Interactive maps can tell a story in a totally different way from static text or video. Visualising complex data and information, plotting information geographically, showing changes over time, and allowing the user to filter and divide the data themselves are all ways interactive maps can help tell a brand, political party or community tell a story in an engaging way.
It’s also a great way to get the media to write about your company or campaign which include a much-sought after link back to your website with all of the SEO value that brings. Here’s a few unique ways interactive maps have made the news.
Remaking a Murderer
It’s not often that a TV series gets this many people talking. Is Steven Avery innocent or guilty of the violent crime the popular netflix show documented? We don’t know about that but there’s an interactive map to help you get the facts to make up your own mind. The Making a Murderer Google map - called ‘Remaking a murderer’ - lets you walk through all the details in the Steven Avery case with pop-up markers where things happened. It’s not only interactive but also collaborative - anyone can add new markers to the map.
IN or OUT?
A recent YouGov survey has polled people across Britain to discover difference in attitudes towards Europe. Created ahead of the “Brexit” referendum, the interactive map measures areas of the UK from “most eurosceptic” to “most europhile”, visually represented as a scale from a dark green to burgundy.
Read about it on the Daily Mail Online
A Nuclear World
In 1945 the first successful nuclear detonation took place in the deserts of New Mexico. Since then there have been over 2,000 nuclear detonations and now there’s an interactive map to display them all. Hit the video-style play button and watch the map move through time from the Trinity nuclear test in 1945 all the way to the present day. A simple colour-coded key allows you to distinguish between nuclear detonations which took place in combat, as part of weapon development, or the mysteriously named ‘Other’ category.
What does the internet love more than cats? Not much it turns out. Created as an online stunt back in 2013 to launch London Zoo’s new big cat exhibit Tiger Territory, the interactive map allows you to add your own cat to a world map of fluffy felines. A viral success, the map was covered by news outlets all over the world and accumulated over 17,000 cats from Tottenham to Taiwan in a matter of days. It also drove home a serious conservation message - compared to the number of pet cats uploaded by proud owners there are only 300 of their big cat counterparts - the Sumatran tiger - remaining in the wild.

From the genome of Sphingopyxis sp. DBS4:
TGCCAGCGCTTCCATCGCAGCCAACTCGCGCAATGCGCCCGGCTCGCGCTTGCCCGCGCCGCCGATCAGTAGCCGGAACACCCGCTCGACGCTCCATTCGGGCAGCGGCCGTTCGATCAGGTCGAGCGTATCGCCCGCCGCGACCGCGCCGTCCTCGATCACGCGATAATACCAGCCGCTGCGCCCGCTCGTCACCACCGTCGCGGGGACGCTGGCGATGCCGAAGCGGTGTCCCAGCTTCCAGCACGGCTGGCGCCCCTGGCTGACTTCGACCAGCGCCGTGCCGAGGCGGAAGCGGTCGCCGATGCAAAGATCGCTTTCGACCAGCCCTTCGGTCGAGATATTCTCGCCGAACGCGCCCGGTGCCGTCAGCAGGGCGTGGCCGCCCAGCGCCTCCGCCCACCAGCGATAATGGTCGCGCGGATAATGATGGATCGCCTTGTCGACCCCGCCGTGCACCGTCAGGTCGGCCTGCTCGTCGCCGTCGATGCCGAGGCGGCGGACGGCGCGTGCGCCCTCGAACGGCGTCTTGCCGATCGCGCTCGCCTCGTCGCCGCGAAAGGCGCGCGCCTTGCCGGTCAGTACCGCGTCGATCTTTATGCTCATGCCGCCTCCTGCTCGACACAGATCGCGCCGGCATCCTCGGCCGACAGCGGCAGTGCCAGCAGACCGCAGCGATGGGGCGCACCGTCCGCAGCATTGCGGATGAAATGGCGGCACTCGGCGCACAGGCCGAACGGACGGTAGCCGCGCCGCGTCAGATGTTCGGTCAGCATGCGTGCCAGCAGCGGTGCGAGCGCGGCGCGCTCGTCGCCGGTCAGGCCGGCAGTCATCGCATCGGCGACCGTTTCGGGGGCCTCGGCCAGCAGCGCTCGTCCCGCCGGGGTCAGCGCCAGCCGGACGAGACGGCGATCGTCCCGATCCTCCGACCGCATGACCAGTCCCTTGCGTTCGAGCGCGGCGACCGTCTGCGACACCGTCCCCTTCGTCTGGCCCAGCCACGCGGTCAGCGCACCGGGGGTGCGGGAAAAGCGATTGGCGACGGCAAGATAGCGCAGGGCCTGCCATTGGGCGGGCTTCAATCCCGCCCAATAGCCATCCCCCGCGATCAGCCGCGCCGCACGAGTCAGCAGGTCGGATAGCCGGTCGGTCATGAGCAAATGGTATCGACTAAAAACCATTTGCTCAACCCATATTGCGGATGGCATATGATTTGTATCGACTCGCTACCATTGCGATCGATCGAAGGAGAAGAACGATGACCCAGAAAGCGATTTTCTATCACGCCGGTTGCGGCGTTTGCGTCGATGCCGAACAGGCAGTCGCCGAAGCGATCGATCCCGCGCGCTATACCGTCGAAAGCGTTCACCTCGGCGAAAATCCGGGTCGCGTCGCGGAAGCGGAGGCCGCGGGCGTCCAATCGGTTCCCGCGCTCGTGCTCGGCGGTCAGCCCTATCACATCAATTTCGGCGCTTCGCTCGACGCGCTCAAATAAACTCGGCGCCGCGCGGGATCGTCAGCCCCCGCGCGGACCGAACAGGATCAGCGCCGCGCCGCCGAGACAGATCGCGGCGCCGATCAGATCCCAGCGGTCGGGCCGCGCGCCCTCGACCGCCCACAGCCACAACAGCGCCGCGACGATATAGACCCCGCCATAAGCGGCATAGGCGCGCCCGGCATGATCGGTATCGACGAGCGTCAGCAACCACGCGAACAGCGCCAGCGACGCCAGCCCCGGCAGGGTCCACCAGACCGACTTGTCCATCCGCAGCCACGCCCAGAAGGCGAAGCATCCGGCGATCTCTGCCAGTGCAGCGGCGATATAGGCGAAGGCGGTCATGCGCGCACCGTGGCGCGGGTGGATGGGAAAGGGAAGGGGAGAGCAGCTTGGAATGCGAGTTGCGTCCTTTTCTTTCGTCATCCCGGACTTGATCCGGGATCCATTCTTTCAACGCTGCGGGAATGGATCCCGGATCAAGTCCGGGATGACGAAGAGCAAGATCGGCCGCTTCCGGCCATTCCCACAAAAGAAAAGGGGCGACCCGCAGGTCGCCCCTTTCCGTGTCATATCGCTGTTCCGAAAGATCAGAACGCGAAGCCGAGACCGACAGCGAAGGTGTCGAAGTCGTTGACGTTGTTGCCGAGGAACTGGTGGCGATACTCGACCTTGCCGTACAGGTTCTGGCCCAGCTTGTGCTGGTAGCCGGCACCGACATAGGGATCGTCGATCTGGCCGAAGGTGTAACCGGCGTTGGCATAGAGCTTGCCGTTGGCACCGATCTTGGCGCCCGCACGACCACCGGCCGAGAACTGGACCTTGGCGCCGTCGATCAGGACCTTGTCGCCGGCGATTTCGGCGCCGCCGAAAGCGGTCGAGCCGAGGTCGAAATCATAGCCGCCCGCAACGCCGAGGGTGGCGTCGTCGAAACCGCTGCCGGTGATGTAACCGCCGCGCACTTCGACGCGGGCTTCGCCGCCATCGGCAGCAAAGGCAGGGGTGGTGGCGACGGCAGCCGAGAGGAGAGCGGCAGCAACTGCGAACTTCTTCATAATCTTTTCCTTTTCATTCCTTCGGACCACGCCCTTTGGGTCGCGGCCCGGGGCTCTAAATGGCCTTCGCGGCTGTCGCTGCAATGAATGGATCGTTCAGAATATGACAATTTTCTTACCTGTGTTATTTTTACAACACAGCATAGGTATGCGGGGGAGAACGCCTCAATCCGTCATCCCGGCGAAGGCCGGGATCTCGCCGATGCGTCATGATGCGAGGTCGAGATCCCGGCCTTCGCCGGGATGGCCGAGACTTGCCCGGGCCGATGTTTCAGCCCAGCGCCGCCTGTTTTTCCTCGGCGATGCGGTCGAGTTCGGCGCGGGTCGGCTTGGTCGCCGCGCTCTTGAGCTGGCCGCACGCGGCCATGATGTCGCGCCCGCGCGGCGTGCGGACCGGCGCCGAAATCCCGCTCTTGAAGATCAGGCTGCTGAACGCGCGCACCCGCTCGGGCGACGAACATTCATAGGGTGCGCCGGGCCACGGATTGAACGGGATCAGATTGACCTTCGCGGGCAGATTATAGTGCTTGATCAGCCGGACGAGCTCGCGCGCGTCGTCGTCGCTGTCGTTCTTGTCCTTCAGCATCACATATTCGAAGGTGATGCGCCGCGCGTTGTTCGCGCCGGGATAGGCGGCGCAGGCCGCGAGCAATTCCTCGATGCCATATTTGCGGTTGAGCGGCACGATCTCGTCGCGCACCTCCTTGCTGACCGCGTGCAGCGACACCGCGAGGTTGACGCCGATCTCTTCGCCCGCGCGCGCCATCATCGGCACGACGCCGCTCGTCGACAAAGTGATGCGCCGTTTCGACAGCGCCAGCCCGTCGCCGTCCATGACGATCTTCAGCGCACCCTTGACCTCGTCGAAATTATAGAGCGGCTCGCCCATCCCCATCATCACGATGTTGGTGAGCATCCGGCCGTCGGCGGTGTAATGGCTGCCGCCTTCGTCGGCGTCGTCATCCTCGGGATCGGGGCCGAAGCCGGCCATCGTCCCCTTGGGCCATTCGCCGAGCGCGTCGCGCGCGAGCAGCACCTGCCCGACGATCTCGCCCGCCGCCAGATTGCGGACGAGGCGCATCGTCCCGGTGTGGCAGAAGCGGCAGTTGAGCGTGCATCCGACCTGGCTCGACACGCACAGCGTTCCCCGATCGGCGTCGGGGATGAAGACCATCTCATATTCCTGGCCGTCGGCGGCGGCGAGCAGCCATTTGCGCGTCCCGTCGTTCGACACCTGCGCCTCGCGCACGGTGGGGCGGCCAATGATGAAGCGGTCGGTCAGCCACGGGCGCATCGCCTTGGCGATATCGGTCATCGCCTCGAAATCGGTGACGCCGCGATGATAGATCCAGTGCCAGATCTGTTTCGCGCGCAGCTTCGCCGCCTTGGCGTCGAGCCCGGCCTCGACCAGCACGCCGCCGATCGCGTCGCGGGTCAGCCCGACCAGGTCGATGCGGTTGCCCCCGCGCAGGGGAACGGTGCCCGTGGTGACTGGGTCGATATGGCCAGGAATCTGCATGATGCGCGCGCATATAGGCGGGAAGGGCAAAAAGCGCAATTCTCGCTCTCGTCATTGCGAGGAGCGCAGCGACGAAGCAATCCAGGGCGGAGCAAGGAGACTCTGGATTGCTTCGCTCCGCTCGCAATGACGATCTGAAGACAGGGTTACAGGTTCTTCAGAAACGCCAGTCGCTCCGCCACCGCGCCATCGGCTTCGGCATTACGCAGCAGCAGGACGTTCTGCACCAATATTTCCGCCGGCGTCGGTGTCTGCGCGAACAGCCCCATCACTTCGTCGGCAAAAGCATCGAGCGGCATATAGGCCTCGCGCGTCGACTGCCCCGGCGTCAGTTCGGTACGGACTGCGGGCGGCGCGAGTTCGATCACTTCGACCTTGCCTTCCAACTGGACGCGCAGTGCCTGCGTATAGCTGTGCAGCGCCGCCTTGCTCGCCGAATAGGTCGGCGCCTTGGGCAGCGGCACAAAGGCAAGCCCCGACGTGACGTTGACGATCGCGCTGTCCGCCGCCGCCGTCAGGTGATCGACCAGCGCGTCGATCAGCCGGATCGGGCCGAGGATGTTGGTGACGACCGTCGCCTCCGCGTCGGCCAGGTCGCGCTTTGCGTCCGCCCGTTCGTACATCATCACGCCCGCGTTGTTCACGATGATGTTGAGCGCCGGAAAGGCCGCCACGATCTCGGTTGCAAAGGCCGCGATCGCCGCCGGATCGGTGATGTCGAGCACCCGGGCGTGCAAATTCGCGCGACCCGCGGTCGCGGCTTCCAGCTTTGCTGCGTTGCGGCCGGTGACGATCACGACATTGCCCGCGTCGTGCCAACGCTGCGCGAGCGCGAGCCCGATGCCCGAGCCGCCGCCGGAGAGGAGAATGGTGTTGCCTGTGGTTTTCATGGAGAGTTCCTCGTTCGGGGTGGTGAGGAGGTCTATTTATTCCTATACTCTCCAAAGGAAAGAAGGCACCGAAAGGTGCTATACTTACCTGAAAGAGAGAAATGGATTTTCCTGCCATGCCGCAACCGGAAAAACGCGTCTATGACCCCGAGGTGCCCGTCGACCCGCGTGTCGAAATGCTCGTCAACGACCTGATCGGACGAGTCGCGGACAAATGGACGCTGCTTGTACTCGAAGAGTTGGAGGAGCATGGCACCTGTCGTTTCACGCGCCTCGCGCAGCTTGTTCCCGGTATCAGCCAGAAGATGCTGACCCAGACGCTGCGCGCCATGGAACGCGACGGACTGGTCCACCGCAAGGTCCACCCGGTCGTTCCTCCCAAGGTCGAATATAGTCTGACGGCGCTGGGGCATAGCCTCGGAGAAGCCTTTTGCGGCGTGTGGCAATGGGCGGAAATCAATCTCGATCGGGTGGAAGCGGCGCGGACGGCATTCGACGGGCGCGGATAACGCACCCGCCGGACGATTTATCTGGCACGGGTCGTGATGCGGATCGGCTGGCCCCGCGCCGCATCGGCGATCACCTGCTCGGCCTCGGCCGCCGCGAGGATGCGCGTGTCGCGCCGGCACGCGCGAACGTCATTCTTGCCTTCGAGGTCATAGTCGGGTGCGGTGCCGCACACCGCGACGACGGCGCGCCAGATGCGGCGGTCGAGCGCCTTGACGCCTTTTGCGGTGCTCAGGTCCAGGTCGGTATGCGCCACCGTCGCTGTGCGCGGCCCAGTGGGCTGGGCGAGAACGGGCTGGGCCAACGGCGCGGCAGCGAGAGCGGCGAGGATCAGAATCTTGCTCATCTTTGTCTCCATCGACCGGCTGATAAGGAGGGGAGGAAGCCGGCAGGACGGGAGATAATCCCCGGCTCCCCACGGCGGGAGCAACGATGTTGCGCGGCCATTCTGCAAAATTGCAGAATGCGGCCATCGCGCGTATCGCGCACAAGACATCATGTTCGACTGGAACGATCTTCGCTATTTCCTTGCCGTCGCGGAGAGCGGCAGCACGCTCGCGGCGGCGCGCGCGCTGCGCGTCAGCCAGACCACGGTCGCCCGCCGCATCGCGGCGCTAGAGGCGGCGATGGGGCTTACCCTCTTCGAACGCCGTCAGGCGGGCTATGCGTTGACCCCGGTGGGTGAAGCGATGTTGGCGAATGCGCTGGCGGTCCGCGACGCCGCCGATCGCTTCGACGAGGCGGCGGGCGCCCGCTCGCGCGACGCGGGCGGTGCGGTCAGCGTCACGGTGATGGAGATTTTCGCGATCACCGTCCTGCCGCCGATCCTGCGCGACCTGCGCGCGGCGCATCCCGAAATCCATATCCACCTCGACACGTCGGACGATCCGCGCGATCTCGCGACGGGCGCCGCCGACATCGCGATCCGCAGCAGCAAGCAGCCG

A Harassment Map of London
The Women’s Equality Party, one of Britain’s newest political parties, are planning a head-turning stunt to bring attention to street harassment and domestic violence. Londoners can tweet with their GPS location enabled to add their pin to the live map which will be displayed on a digital billboard somewhere in central London.
World’s weirdest species mapped for the first time
EDGE - which stands for evolutionarily distinct and globally endangered - was created by the Zoological Society of London to identify and protect the world’s genetically unique and endangered species. It is comprised of animals you will probably know and love, such as the giant panda to the lesser-known weird and wonderful creatures such as the pangolin, a scaled tree-climbing mammal and one of the most illegally trafficked species in the world. The map let’s you see where they live for the very first time and is a crucial conservation and public engagement tool.
London’s public execution hot spots
The interactive map made from Historic UK shows the exact locations historians have identified as popular public execution spots in London. The death penalty might no longer exist in this country but the map is a reminder of the city’s dark past when there were over 200 crimes where death was the punishment.
Think your website or campaign could be even more amazing with a bespoke interactive map? Get in touch on firstname.lastname@example.org.